Cite as: Kari Ellen Gade (ed.) 2017, ‘Snorri Sturluson, Háttatal 97’ in Kari Ellen Gade and Edith Marold (eds), Poetry from Treatises on Poetics. Skaldic Poetry of the Scandinavian Middle Ages 3. Turnhout: Brepols, p. 1206.
|Lyptak ljósu lofi þjóðkonungs;
upps fyr ýta jarls mærð borin.
|Hverr muni heyra hróðr gjǫflata |
seggr svá kveðinn seims ok hnossa?
Lyptak ljósu lofi þjóðkonungs; mærð jarls [e]s borin upp fyr ýta. Hverr seggr muni heyra hróðr gjǫflata seims ok hnossa kveðinn svá?
I lifted up the bright praise of the mighty king; the splendour of the jarl is proclaimed before men. What man may hear a praise-poem about a miser with gold and treasures composed in such a way?
Mss: R(53r) (SnE)
Editions: Skj: Snorri Sturluson, 2. Háttatal 97: AII, 76, BII, 87, Skald II, 48; SnE 1848-87, I, 712-13, III, 134, SnE 1879-81, I, 15, 85, II, 33, SnE 1931, 251, SnE 2007, 38; Konráð Gíslason 1895-7, I, 65-6.
Context: The heading, added by R*, is bálkarlag ‘section’s metre’. It is a
regularised variant of fornyrðislag
(see st. 96 above) with two alliterating staves in the odd lines (Types A1 (ll.
1, 3, 5) and D2 (l. 7)). In the even lines, the main stave is placed in position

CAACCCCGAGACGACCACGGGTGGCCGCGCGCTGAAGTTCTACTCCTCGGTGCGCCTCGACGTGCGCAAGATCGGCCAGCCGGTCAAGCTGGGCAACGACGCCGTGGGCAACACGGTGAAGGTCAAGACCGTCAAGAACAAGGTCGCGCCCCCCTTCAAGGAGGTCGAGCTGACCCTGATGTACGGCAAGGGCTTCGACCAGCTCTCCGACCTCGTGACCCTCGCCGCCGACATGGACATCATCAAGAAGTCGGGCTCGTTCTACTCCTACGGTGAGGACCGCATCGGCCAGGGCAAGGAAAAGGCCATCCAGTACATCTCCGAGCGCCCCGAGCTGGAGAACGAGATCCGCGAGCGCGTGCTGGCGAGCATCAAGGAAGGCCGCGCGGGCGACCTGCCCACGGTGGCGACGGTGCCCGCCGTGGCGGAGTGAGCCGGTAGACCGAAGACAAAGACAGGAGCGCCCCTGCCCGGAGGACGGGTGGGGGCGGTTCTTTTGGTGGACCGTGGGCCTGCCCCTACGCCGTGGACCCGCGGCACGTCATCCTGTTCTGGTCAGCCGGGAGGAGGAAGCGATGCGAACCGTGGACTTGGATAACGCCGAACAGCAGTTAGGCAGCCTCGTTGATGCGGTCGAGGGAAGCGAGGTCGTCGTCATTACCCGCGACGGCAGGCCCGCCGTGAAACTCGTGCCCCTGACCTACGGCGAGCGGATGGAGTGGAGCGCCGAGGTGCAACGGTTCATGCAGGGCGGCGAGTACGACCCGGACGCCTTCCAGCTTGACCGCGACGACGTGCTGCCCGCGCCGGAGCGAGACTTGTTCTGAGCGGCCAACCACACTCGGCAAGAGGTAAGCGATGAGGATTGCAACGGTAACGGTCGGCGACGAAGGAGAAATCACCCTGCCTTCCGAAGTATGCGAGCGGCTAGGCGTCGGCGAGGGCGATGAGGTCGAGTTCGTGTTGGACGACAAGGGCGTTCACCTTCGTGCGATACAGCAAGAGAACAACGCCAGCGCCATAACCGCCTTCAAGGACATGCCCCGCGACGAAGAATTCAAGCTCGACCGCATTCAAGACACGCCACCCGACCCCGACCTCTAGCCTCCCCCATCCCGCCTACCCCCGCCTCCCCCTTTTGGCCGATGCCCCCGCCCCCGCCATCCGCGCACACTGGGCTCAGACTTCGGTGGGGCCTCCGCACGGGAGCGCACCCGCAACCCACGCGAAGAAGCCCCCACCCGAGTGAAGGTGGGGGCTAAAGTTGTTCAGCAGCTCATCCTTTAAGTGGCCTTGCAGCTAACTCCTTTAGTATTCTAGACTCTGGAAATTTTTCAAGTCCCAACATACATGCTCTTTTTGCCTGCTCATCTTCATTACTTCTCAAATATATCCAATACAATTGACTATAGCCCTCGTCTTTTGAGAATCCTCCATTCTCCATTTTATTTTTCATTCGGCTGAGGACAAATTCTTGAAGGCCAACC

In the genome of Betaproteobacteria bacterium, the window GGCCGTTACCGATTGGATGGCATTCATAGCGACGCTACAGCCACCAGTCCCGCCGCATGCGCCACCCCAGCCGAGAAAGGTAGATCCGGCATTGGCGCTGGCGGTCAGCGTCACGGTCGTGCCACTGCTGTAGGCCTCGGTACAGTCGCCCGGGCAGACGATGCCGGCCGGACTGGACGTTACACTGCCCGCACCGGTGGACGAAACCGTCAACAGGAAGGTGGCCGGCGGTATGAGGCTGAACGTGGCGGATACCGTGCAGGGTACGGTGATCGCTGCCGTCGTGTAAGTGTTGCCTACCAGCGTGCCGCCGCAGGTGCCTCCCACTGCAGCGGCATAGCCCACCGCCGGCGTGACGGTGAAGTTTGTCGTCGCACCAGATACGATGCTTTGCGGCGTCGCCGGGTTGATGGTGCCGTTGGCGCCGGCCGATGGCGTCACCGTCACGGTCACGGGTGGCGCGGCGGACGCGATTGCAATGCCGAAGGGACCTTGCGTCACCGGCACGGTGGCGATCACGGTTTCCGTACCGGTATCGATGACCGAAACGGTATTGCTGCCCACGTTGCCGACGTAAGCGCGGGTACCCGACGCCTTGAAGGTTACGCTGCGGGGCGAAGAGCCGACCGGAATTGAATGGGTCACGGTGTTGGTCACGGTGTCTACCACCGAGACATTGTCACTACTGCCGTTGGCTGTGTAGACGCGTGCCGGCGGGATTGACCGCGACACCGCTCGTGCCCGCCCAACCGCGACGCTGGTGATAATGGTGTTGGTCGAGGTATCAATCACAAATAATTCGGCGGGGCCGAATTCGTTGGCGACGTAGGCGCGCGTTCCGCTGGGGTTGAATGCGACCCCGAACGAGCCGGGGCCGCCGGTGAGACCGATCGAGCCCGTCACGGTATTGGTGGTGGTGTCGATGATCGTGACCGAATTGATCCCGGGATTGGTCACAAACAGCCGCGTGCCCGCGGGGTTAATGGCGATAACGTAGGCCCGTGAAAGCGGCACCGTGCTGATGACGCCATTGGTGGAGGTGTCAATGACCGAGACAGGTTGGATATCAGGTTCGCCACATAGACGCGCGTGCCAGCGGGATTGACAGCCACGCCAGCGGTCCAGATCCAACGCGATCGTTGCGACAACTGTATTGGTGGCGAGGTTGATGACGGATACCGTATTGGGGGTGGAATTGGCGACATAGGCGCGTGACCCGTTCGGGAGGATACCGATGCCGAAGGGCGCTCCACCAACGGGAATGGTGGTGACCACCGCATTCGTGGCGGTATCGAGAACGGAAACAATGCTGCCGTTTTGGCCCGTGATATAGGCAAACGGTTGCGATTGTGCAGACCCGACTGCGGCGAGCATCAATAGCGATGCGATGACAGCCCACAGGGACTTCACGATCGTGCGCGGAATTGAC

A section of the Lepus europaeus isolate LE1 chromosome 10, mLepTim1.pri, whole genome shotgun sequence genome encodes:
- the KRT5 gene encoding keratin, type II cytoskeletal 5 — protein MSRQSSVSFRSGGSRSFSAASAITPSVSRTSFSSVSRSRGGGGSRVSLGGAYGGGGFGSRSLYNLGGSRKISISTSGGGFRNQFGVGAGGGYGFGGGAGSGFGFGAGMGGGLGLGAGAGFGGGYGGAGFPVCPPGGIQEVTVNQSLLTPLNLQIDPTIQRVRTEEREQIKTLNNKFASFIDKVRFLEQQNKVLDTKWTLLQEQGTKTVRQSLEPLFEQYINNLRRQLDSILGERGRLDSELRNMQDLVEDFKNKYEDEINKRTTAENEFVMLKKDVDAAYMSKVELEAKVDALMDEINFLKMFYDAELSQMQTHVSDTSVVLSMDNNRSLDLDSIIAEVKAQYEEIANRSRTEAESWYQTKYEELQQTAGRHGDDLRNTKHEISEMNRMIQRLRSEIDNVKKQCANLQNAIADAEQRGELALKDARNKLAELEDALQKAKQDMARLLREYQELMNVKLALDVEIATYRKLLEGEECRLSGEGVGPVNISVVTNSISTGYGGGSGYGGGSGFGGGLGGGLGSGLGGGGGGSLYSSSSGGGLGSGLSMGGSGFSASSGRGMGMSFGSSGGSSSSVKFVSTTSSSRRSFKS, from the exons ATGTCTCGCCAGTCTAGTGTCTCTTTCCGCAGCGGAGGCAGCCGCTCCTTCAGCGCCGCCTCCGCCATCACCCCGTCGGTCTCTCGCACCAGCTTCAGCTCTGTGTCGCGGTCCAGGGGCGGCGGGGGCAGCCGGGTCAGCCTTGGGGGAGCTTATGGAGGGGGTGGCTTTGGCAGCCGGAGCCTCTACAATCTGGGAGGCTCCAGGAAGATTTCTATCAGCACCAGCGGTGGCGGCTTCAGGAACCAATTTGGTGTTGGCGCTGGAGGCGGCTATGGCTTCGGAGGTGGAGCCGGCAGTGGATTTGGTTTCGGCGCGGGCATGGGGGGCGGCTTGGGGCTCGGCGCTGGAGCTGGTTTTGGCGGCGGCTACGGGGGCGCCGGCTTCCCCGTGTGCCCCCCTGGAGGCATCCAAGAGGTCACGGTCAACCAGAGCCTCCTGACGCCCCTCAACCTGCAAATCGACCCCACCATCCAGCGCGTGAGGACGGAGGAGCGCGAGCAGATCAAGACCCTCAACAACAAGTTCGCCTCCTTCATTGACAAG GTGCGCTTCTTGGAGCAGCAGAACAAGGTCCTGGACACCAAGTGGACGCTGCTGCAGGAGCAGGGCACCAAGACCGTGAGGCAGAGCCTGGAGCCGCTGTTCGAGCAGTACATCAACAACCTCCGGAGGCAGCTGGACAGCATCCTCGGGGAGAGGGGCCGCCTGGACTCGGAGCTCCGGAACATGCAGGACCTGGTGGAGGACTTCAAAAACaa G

1 as in dróttkvætt (Types A (l. 8),
A2k (l. 4) and D2 (ll. 2, 6)).
Notes: [All]: It is not quite clear what is implied by the name of this metre, bálkarlag ‘section’s metre’, and Faulkes (SnE 2007, 100-1: bálkr) suggests that Bálkr may have been a personal name. It is more likely, however, that the name is derived from longer, narrative poems (bálkar) in fornyrðislag, such as Sigurðar bálkr (Ív SigII) and Skaufhala bálkr (Svartr SkaufVIII), whose content can be divided into clearly delineated sections. For this metre, see also RvHbreiðm Hl 37-8. The name of the metre is also given in TGT (TGT 1884, 68), where the sample stanza (StarkSt Frag) lacks double alliteration in the first line. — [All]: Again,
both rulers are included in the praise (see st. 96 above).